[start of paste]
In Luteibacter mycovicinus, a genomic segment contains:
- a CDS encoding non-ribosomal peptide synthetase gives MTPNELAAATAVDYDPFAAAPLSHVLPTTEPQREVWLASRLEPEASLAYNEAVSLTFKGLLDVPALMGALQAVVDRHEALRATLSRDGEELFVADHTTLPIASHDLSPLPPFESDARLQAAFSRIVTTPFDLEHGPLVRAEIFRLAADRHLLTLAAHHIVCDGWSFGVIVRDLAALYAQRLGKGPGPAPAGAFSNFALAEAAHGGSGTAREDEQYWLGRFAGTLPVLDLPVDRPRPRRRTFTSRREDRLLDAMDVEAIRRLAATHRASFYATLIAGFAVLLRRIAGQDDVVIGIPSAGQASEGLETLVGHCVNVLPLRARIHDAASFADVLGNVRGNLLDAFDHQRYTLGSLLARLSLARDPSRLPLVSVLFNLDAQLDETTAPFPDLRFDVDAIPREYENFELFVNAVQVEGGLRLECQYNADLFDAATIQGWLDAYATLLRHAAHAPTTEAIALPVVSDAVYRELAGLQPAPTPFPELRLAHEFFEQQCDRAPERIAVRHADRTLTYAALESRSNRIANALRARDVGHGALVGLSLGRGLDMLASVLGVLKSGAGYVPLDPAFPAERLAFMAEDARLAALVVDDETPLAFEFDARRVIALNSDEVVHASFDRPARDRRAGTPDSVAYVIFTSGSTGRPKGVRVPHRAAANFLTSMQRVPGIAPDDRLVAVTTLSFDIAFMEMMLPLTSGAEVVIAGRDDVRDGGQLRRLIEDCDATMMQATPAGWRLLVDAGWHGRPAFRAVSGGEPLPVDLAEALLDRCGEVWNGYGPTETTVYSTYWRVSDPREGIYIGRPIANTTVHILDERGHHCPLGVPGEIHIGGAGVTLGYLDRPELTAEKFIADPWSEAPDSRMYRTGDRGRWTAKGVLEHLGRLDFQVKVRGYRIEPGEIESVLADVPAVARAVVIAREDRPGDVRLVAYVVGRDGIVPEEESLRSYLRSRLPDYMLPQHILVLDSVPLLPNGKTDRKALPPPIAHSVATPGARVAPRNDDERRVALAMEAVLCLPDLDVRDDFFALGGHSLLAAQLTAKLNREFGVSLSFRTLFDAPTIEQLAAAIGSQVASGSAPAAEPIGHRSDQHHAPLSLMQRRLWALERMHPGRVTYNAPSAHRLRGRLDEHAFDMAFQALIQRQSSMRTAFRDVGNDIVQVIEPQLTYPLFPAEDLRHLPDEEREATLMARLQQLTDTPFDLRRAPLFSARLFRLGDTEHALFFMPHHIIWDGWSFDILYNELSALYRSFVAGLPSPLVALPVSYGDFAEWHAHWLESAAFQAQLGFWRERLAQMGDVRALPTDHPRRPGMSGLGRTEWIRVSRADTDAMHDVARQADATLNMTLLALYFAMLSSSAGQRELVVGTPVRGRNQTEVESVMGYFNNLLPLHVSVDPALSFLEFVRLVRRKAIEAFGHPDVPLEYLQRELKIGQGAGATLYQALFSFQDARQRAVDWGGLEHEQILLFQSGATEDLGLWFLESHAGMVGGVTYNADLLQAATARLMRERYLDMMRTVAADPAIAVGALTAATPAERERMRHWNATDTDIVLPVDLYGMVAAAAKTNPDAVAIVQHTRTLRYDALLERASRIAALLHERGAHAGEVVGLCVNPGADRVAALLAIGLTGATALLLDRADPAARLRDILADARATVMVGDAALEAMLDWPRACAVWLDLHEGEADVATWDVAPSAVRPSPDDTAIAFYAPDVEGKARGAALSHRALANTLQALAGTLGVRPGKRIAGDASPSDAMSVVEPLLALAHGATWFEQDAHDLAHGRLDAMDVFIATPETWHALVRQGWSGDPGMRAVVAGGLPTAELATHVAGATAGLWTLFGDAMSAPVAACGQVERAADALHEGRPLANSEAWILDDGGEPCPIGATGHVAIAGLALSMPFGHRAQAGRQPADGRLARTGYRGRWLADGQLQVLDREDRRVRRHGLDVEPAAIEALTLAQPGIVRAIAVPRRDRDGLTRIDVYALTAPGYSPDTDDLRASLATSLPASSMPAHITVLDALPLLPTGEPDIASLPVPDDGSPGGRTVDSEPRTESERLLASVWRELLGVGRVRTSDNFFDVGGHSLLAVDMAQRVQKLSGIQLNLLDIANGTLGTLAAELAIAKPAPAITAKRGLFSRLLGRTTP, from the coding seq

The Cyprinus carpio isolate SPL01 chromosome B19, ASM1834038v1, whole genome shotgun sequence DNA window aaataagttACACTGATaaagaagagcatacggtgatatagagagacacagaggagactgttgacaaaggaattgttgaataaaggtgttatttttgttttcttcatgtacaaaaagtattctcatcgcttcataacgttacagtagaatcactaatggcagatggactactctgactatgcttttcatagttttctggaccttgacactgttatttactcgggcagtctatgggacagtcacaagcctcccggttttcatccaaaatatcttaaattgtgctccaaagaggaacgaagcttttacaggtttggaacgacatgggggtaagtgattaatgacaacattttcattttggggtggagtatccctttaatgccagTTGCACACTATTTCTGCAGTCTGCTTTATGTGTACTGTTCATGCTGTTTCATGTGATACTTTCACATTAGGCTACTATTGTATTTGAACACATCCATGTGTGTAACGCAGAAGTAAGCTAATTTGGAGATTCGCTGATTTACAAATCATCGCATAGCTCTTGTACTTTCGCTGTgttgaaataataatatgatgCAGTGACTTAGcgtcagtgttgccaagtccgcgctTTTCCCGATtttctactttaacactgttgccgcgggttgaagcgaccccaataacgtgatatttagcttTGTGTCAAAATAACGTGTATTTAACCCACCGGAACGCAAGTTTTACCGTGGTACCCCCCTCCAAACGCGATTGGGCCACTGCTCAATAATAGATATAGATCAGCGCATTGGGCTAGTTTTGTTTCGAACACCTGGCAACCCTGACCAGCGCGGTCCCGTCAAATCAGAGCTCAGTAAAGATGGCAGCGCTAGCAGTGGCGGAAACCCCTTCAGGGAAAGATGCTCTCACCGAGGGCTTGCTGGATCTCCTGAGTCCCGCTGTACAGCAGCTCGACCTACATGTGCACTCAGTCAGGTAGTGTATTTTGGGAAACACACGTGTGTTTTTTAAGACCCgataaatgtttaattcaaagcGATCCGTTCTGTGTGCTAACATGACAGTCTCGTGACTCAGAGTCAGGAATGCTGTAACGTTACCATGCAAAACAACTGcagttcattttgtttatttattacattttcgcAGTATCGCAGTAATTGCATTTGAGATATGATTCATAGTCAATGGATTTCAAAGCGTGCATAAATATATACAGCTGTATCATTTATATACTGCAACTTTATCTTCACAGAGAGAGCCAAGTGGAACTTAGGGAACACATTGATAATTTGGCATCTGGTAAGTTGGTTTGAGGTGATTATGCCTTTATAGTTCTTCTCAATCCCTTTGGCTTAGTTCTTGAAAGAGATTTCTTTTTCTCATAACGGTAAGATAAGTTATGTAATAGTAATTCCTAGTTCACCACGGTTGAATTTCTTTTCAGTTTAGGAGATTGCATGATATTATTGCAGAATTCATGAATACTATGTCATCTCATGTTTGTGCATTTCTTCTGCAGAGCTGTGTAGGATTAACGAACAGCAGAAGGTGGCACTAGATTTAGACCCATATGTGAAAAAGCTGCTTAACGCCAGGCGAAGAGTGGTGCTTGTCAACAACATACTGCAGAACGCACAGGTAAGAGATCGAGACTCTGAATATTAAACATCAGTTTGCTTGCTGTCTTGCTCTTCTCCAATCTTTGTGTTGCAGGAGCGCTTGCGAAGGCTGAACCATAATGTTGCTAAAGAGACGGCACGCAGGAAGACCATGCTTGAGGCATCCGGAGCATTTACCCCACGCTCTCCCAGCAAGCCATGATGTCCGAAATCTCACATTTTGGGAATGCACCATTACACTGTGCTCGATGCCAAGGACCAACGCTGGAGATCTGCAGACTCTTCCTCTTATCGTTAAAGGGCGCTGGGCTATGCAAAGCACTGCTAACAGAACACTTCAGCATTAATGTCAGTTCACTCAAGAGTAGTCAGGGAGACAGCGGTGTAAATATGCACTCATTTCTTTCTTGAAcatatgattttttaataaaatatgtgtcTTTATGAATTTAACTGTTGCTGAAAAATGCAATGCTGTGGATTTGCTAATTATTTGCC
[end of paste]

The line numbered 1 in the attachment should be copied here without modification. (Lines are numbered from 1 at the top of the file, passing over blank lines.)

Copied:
In Luteibacter mycovicinus, a genomic segment contains: